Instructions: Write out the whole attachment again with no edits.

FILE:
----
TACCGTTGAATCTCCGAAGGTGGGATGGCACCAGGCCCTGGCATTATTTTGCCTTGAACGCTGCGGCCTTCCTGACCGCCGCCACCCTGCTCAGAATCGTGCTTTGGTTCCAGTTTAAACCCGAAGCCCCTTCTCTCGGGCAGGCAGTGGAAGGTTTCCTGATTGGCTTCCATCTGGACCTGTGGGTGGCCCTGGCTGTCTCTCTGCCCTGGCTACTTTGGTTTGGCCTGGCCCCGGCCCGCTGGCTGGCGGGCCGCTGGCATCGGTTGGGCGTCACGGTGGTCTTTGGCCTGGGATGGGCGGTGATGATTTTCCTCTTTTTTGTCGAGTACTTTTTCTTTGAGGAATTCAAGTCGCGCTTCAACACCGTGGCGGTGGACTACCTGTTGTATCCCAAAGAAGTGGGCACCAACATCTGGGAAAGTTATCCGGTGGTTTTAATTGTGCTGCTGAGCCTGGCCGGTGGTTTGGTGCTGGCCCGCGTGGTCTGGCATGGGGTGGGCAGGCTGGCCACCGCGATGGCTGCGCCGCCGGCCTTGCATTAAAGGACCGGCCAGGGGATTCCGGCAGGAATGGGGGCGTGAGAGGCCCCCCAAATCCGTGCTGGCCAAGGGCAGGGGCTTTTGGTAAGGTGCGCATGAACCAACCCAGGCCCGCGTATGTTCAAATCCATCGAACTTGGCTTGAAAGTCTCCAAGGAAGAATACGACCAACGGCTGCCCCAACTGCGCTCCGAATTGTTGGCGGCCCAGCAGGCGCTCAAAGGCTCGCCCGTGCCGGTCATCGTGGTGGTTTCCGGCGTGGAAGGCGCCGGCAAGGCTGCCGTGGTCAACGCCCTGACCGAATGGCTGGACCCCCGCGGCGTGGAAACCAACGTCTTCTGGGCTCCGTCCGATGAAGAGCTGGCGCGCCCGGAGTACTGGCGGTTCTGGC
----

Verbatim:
TACCGTTGAATCTCCGAAGGTGGGATGGCACCAGGCCCTGGCATTATTTTGCCTTGAACGCTGCGGCCTTCCTGACCGCCGCCACCCTGCTCAGAATCGTGCTTTGGTTCCAGTTTAAACCCGAAGCCCCTTCTCTCGGGCAGGCAGTGGAAGGTTTCCTGATTGGCTTCCATCTGGACCTGTGGGTGGCCCTGGCTGTCTCTCTGCCCTGGCTACTTTGGTTTGGCCTGGCCCCGGCCCGCTGGCTGGCGGGCCGCTGGCATCGGTTGGGCGTCACGGTGGTCTTTGGCCTGGGATGGGCGGTGATGATTTTCCTCTTTTTTGTCGAGTACTTTTTCTTTGAGGAATTCAAGTCGCGCTTCAACACCGTGGCGGTGGACTACCTGTTGTATCCCAAAGAAGTGGGCACCAACATCTGGGAAAGTTATCCGGTGGTTTTAATTGTGCTGCTGAGCCTGGCCGGTGGTTTGGTGCTGGCCCGCGTGGTCTGGCATGGGGTGGGCAGGCTGGCCACCGCGATGGCTGCGCCGCCGGCCTTGCATTAAAGGACCGGCCAGGGGATTCCGGCAGGAATGGGGGCGTGAGAGGCCCCCCAAATCCGTGCTGGCCAAGGGCAGGGGCTTTTGGTAAGGTGCGCATGAACCAACCCAGGCCCGCGTATGTTCAAATCCATCGAACTTGGCTTGAAAGTCTCCAAGGAAGAATACGACCAACGGCTGCCCCAACTGCGCTCCGAATTGTTGGCGGCCCAGCAGGCGCTCAAAGGCTCGCCCGTGCCGGTCATCGTGGTGGTTTCCGGCGTGGAAGGCGCCGGCAAGGCTGCCGTGGTCAACGCCCTGACCGAATGGCTGGACCCCCGCGGCGTGGAAACCAACGTCTTCTGGGCTCCGTCCGATGAAGAGCTGGCGCGCCCGGAGTACTGGCGGTTCTGGC